Background/Aims: Liver regeneration after surgical resection is important. The present study was designed to understand the effect of background liver damage on the rate of liver tissue regeneration after hepatectomy and the mechanism of any defective regeneration. Methodology: The subjects were 40 patients who underwent liver resection. They comprised 22 patients with chronic viral hepatitis-hepato-cellular carcinoma (liver damage group) and 18 patients with hepatic metastases from colorectal cancer (normal liver group). Liver regeneration was evaluated by histopathological and immunohistochemical examination of the surgically resected tissue and by CT-scanning of the regenerated liver mass. The resected liver specimens were stained for c-met, gp-130 and nuclear factor-kappaB (NF-κB) proteins. Results: Liver regeneration was significantly less in the liver-damage group than in the normal-liv-er group. Histopathological examination showed marked inflammatory cell infiltration in the liver-damage group. Expression of c-met, but not gp-130, was significantly higher on parenchymal cells of the liver-damage group than the normal-liver group. NF-κB expression in parenchymal liver cells was significantly higher than in non-parenchymal cells of the normal-liver group. In the liver-damage group, liver regeneration correlated negatively with the staining intensity of NF-κB protein in non-parenchymal cells. These findings suggest that non-parenchymal cells are constitutively activated in the damaged liver, probably explaining the refractoriness of hepatocytes to cytokine-induced proliferation after hepatectomy, in spite of increased receptor (c-met) expression. Conclusions: The refractory response of injured hepatocytes to cytokines may explain the impaired postoperative liver regeneration in patients with damaged liver.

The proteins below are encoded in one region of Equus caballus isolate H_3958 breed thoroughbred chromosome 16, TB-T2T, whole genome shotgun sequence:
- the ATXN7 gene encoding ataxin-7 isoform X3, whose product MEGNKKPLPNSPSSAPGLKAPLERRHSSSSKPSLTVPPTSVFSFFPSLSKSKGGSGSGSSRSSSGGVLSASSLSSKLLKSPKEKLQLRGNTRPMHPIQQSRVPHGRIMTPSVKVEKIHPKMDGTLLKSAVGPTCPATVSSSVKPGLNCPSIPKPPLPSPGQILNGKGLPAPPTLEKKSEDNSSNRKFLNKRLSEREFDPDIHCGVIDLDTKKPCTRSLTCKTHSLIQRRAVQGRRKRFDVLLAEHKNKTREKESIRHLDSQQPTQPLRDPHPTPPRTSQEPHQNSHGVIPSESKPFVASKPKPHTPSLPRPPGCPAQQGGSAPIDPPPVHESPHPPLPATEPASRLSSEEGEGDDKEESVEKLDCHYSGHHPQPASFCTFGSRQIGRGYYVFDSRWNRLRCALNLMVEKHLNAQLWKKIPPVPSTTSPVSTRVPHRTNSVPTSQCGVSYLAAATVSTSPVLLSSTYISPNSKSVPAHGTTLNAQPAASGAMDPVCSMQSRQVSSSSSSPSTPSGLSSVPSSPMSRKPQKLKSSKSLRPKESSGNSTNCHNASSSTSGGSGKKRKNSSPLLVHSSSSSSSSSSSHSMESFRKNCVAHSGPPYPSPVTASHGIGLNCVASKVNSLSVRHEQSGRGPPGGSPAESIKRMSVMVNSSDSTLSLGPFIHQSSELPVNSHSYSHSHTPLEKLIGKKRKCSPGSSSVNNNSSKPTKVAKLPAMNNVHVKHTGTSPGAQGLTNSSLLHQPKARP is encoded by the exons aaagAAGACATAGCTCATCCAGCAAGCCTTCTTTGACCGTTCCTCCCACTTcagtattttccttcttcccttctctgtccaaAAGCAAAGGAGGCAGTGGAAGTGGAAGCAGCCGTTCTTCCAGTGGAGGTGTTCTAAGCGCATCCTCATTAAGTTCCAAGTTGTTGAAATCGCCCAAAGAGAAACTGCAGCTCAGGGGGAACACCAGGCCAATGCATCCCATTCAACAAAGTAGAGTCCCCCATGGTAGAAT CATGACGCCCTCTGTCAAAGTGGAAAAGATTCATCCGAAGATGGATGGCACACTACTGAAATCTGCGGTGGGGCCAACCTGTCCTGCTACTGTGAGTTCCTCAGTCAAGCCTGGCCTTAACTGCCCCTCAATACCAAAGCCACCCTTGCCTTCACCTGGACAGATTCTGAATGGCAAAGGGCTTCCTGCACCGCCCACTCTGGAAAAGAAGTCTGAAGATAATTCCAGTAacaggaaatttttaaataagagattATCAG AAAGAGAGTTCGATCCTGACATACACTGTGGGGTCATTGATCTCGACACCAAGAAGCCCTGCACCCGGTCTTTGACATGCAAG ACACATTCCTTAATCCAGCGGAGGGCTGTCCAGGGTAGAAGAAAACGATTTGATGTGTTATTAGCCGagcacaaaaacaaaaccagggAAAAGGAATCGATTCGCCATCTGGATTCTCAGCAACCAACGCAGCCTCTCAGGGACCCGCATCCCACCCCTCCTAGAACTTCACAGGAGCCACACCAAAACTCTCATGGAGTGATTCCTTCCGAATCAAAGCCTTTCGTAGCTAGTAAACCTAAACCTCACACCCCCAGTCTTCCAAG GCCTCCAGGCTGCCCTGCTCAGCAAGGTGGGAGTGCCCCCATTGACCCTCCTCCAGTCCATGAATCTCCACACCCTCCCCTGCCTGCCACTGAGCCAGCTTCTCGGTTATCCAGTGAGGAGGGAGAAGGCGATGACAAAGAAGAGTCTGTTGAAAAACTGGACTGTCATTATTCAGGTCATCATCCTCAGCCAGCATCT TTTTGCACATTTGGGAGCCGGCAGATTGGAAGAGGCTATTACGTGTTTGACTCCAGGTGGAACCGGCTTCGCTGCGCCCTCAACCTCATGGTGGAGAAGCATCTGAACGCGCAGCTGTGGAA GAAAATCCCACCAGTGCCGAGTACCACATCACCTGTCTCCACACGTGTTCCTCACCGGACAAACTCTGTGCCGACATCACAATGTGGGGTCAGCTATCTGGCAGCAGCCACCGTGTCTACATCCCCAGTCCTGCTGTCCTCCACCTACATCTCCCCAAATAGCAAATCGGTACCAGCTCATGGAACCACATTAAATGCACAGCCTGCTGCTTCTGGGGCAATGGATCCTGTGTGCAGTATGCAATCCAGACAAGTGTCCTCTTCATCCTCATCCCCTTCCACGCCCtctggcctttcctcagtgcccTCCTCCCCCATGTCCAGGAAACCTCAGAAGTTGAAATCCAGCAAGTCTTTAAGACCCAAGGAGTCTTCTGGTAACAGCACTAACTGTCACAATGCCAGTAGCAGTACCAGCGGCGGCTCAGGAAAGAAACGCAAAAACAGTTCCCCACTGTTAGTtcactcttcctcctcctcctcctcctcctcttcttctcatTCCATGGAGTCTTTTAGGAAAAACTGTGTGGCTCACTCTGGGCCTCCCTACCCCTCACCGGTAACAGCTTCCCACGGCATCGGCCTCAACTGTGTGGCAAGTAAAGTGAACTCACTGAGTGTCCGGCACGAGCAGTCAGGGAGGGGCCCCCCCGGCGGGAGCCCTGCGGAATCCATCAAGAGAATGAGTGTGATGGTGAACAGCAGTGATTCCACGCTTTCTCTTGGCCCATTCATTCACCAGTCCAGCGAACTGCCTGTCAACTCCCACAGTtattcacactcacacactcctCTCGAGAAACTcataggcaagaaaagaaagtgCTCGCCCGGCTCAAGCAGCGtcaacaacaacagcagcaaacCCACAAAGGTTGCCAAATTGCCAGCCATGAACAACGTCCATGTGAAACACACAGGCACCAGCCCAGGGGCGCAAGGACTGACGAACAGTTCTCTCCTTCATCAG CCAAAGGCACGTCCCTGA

|Number of pages||7|
|Publication status||Published - Jul 2009|
- Liver regeneration
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